This tool sends a summary of IP address data including:
– Reputation score and influences;
– Basic WHOIS information;
– Threat status and analysis;
– Geographic location;
– Virtually hosted domains on the IP address.
How can you improve your IP reputation?
Now that you know how to check your IP reputation, it’s time to know the basics about improving it. Especially if you just started or acquired an address with a less reputable record behind it.
Let’s discuss the key steps you can take right away to stay in good light with your IP address.
1. Check if your IP address is not blacklisted. Blacklists exist to prevent suspicious IPs from sending malicious requests. So, it’s important to know the status of your address.
2. Consider using different servers to separate the types of emails you send. This can help you protect and improve your IP reputation.
3. Start slow and warm up your IPs. If you have a brand new address, domain, and/or SMTP server, it’s advisable to warm up the IP. If you send huge amounts of emails right off the bat, spam filters will raise red flags. Build it slow and stay consistent afterward, without sudden spikes in sending volume.
4. Make sure your servers don’t have malware. This brings us to the risk of IP reputation attacks. You should also focus on boosting the security of your network and devices.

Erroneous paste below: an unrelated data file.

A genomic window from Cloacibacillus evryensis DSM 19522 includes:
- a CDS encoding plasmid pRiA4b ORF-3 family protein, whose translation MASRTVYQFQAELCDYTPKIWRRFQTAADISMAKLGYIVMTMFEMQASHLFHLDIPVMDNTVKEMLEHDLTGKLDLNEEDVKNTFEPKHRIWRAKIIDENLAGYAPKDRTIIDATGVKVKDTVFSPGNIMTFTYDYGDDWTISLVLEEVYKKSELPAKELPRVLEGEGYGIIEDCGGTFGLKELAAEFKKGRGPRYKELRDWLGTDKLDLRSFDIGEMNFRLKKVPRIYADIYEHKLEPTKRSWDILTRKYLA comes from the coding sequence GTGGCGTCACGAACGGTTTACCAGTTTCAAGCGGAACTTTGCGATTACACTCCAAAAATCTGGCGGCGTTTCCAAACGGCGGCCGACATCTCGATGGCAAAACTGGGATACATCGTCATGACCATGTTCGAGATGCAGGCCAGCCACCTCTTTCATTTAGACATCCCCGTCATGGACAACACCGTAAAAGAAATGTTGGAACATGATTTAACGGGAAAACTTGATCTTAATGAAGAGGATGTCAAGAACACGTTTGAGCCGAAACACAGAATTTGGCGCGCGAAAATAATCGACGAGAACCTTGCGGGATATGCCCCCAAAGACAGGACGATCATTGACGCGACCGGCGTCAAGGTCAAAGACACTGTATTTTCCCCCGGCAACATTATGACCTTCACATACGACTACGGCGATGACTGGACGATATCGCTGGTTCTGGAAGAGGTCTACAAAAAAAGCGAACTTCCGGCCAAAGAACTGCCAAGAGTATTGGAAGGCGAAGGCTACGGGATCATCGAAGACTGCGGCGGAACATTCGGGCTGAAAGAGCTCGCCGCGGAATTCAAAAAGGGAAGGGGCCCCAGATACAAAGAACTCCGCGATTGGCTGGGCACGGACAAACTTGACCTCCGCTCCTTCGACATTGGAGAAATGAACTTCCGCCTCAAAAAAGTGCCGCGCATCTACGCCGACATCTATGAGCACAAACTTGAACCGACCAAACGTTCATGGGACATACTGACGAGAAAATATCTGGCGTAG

5. Trim your email list and send relevant emails. Don’t send emails to inactive or disengaged users. Instead, focus on personalizing them and reaching interested users. Engagement is more important than the size of your mailing list.
And lastly, make sure you don’t repeat the mistakes that got you into trouble in the first place. Cooperate with authorities in case you need to delist your IPs from a blacklist and acknowledge what you did to end up there. Adhere to good business practices and consider using standard email protocols like SPF, DKIM, and DMARC.
In the end, why does IP reputation matter?
IP address reputation determines the overall web reputation of specific IP addresses. This helps identify potential sources of spam and malware. Depending on the reputation score, an IP can get blacklisted or be allowed to send and receive online requests.
IP reputation is vital for organizations relying on email marketing. The better your IP reputation is, the higher the success rate of your campaigns. In addition, you also need to make sure your network stays secure.
No matter how reputable you keep your IPs, a cyber attack will likely turn your network into a spamming platform. If you don’t want your IP ranges to turn into malware nests, focus on security and reputation monitoring.
IP reputation is a reflection of your online behavior. It is this reputation that will dictate how well your business performs.